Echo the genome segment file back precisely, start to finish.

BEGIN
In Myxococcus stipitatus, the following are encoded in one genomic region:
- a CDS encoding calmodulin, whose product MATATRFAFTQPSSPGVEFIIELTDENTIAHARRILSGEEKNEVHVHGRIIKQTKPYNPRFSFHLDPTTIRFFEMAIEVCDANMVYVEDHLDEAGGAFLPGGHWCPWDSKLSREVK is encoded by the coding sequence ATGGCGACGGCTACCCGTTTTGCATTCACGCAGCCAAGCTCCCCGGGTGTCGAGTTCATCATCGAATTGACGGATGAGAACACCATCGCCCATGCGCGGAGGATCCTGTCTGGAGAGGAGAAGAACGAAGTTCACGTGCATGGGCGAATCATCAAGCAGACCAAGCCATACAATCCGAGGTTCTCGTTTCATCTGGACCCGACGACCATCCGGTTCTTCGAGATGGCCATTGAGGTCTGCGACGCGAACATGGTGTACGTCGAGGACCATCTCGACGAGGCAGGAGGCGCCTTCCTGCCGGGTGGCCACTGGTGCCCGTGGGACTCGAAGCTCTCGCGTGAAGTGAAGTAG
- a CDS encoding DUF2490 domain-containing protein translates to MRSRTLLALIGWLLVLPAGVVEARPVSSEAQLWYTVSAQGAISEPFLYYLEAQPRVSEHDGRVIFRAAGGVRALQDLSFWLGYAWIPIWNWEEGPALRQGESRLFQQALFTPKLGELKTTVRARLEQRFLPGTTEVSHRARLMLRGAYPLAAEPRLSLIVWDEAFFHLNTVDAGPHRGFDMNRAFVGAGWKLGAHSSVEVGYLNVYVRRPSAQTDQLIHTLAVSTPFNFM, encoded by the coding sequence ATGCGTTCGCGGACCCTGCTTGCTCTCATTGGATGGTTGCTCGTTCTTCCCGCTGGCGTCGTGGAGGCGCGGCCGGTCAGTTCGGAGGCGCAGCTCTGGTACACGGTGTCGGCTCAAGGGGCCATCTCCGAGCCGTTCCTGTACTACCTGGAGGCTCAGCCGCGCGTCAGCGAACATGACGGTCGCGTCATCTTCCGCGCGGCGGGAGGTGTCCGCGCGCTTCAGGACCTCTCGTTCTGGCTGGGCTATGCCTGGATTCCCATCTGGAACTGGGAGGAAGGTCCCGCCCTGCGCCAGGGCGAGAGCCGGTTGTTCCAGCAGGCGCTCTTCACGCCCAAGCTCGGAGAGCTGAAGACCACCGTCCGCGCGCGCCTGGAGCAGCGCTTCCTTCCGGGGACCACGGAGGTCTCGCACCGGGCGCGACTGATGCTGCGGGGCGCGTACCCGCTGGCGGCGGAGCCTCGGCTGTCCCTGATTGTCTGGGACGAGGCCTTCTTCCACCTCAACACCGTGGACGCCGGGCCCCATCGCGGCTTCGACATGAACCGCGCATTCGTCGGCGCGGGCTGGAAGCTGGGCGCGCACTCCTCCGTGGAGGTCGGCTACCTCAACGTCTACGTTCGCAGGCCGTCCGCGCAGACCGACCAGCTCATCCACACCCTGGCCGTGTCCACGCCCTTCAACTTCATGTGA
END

In Myxococcus stipitatus, the following are encoded in one genomic region:
- a CDS encoding calmodulin, whose product MATATRFAFTQPSSPGVEFIIELTDENTIAHARRILSGEEKNEVHVHGRIIKQTKPYNPRFSFHLDPTTIRFFEMAIEVCDANMVYVEDHLDEAGGAFLPGGHWCPWDSKLSREVK is encoded by the coding sequence ATGGCGACGGCTACCCGTTTTGCATTCACGCAGCCAAGCTCCCCGGGTGTCGAGTTCATCATCGAATTGACGGATGAGAACACCATCGCCCATGCGCGGAGGATCCTGTCTGGAGAGGAGAAGAACGAAGTTCACGTGCATGGGCGAATCATCAAGCAGACCAAGCCATACAATCCGAGGTTCTCGTTTCATCTGGACCCGACGACCATCCGGTTCTTCGAGATGGCCATTGAGGTCTGCGACGCGAACATGGTGTACGTCGAGGACCATCTCGACGAGGCAGGAGGCGCCTTCCTGCCGGGTGGCCACTGGTGCCCGTGGGACTCGAAGCTCTCGCGTGAAGTGAAGTAG
- a CDS encoding DUF2490 domain-containing protein translates to MRSRTLLALIGWLLVLPAGVVEARPVSSEAQLWYTVSAQGAISEPFLYYLEAQPRVSEHDGRVIFRAAGGVRALQDLSFWLGYAWIPIWNWEEGPALRQGESRLFQQALFTPKLGELKTTVRARLEQRFLPGTTEVSHRARLMLRGAYPLAAEPRLSLIVWDEAFFHLNTVDAGPHRGFDMNRAFVGAGWKLGAHSSVEVGYLNVYVRRPSAQTDQLIHTLAVSTPFNFM, encoded by the coding sequence ATGCGTTCGCGGACCCTGCTTGCTCTCATTGGATGGTTGCTCGTTCTTCCCGCTGGCGTCGTGGAGGCGCGGCCGGTCAGTTCGGAGGCGCAGCTCTGGTACACGGTGTCGGCTCAAGGGGCCATCTCCGAGCCGTTCCTGTACTACCTGGAGGCTCAGCCGCGCGTCAGCGAACATGACGGTCGCGTCATCTTCCGCGCGGCGGGAGGTGTCCGCGCGCTTCAGGACCTCTCGTTCTGGCTGGGCTATGCCTGGATTCCCATCTGGAACTGGGAGGAAGGTCCCGCCCTGCGCCAGGGCGAGAGCCGGTTGTTCCAGCAGGCGCTCTTCACGCCCAAGCTCGGAGAGCTGAAGACCACCGTCCGCGCGCGCCTGGAGCAGCGCTTCCTTCCGGGGACCACGGAGGTCTCGCACCGGGCGCGACTGATGCTGCGGGGCGCGTACCCGCTGGCGGCGGAGCCTCGGCTGTCCCTGATTGTCTGGGACGAGGCCTTCTTCCACCTCAACACCGTGGACGCCGGGCCCCATCGCGGCTTCGACATGAACCGCGCATTCGTCGGCGCGGGCTGGAAGCTGGGCGCGCACTCCTCCGTGGAGGTCGGCTACCTCAACGTCTACGTTCGCAGGCCGTCCGCGCAGACCGACCAGCTCATCCACACCCTGGCCGTGTCCACGCCCTTCAACTTCATGTGA